After the GSTC assessment results, SCC&TB began in 2017 an 18-month-long journey toward defining a concept for tourism sustainability. Working in partnership with the City of Sedona and external consulting teams from the Arizona State University and Nichols Tourism Group, the Sedona DMO engaged community, business, and visitors in a discovery phase and drafting of a final Sustainable Tourism Plan, presented to the City Council for approval in spring 2019.

By pursuing a mission to become a leader in sustainability, SCC&TB has become the closest thing to a real stewardship council for the destination, although not for the entire valley. The process of developing a solid sustainability plan has made community the focus of the organization’s updated mission statement: “to serve Sedona by making it the best place to live, work, play, and visit.” This statement reflects the strong relationships created within the community and the corresponding realization that the tourism mission is broader than economic benefits.

Organizational Structure and Governance

Unlike some other stewardship councils being reviewed thus far by the Destination Stewardship Center, Sedona manages sustainability differently. As the Sedona DMO reoriented to focus on management instead of marketing, it has been working alongside the local government, relying on sustainability support teams, and engaging with a community that has become increasingly skeptical of tourism.


“A lot of DMO’s don’t want to get into visitor management. . . .
But in fragile destinations it’s the only way to be successful.”

 


“There are really just a handful of communities that are trying to do management rather than marketing. [Sedona] is not a typical visitor and convention bureau. This is really unusual for a CVB,” said Jennifer Wesselhoff, CEO of SCC&TB in 2020. “A lot of DMO’s don’t want to get into visitor management. It’s a debate. Some think it’s a slippery slope. But in fragile destinations it’s the only way to be successful.”

SCC&TB is a membership organization. It is guided and overseen by a volunteer board of directors composed of local Chamber members elected by the Chamber membership. They include local businesses, nonprofit organizations, government, and community organizations. The Board employs a President/CEO who implements the policies established by the Board, administers Chamber programs, and supervises the Chamber’s budget.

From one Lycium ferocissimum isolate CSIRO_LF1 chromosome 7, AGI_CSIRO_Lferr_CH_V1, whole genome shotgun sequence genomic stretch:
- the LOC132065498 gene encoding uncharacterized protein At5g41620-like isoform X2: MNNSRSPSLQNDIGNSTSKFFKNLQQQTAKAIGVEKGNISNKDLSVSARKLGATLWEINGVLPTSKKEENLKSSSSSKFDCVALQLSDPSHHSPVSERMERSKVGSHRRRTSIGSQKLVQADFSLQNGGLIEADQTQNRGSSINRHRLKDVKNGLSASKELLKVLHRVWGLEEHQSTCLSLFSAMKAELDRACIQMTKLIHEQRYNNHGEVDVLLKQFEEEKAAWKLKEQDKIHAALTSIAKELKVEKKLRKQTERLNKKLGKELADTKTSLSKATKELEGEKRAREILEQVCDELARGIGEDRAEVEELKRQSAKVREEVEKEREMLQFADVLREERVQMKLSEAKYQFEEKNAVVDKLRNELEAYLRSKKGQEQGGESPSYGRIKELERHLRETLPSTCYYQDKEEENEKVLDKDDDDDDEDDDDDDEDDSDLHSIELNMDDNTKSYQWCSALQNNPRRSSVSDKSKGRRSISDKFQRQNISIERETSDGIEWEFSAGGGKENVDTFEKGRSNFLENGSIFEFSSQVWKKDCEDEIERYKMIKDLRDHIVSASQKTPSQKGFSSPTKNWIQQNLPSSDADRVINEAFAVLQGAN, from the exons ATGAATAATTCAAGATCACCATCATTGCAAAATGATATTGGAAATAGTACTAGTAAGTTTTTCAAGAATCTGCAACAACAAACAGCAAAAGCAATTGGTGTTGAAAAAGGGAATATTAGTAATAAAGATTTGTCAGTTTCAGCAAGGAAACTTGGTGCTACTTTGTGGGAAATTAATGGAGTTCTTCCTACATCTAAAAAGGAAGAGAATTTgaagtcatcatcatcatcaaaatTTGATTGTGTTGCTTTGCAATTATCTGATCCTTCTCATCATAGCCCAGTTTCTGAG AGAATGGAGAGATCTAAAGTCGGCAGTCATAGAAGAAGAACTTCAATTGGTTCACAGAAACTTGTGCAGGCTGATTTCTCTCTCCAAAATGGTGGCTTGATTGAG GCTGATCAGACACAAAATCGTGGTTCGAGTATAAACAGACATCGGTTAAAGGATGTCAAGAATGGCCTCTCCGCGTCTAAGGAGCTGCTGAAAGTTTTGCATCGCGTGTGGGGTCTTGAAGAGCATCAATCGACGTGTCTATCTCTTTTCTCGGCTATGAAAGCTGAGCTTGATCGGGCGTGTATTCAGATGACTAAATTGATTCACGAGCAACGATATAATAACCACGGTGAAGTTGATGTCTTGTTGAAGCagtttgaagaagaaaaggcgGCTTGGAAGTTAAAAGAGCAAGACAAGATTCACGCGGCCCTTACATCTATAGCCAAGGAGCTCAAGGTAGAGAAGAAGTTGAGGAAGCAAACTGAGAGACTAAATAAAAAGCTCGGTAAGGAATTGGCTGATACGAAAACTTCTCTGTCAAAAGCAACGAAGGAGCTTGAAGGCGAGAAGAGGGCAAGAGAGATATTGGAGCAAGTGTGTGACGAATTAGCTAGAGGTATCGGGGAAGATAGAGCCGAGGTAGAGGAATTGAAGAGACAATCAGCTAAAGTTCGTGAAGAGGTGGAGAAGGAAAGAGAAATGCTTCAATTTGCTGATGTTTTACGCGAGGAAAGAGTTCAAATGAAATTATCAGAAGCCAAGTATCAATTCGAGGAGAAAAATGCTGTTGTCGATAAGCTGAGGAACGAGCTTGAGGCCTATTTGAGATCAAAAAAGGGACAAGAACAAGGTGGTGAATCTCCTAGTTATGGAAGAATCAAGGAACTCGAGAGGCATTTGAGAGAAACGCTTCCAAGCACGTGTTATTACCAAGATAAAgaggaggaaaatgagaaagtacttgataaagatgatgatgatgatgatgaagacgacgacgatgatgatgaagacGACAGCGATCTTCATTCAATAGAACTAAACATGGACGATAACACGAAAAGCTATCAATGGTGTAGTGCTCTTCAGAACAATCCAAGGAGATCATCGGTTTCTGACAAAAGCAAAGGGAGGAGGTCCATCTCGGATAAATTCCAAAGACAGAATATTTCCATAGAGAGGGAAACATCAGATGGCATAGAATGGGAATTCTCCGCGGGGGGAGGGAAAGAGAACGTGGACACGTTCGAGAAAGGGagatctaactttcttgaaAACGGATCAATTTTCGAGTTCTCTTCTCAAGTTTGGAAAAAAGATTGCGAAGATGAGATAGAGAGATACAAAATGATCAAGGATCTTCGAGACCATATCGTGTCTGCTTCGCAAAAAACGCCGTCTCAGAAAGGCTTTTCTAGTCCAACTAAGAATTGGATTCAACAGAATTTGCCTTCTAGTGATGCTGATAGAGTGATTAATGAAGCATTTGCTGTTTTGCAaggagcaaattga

To oversee the Sustainable Tourism Plan’s implementation and strategy, a Sustainable Tourism Advisory Committee (STAC) helps direct the City Council and the SCC&TB Board, while evaluating the Plan’s progress on an ongoing basis.

Success-tracking metrics for every tactic in the Plan have been refined through the direction of the Sustainable Tourism Action Team (STAT), a body of 22 members representing tourism businesses, the city of Sedona, US Forest Service, and numerous nonprofit organizations including Red Rock Trail Fund, the Sedona Verde Sustainability Alliance, and Keep Sedona Beautiful. SCC&TB’s President/CEO and marketing director spearhead the organization of the STAT and the STAC meetings and report on the status of the work to City Council every quarter.

Setting the agenda is a joint process between the City Council and the Chamber. The January city council work session sets priorities, and SCC&TB then drafts its plan of priorities to be approved by its own board and presented back to the City Council, which approves funding for tourism management and promotion. While there is no dedicated sustainability manager, many different Chamber and City staff members will have sustainability tactics attached to their job descriptions. The marketing director has oversight and coordination of scheduling meetings and tracking metrics.

To make sure SCC&TB is not the only one taking the lead, each tactic has a lead person or organization. Every lead is on the STAC and provides a quarterly update. The City has a part time sustainability coordinator, who also leads the City’s climate action plan, currently under development.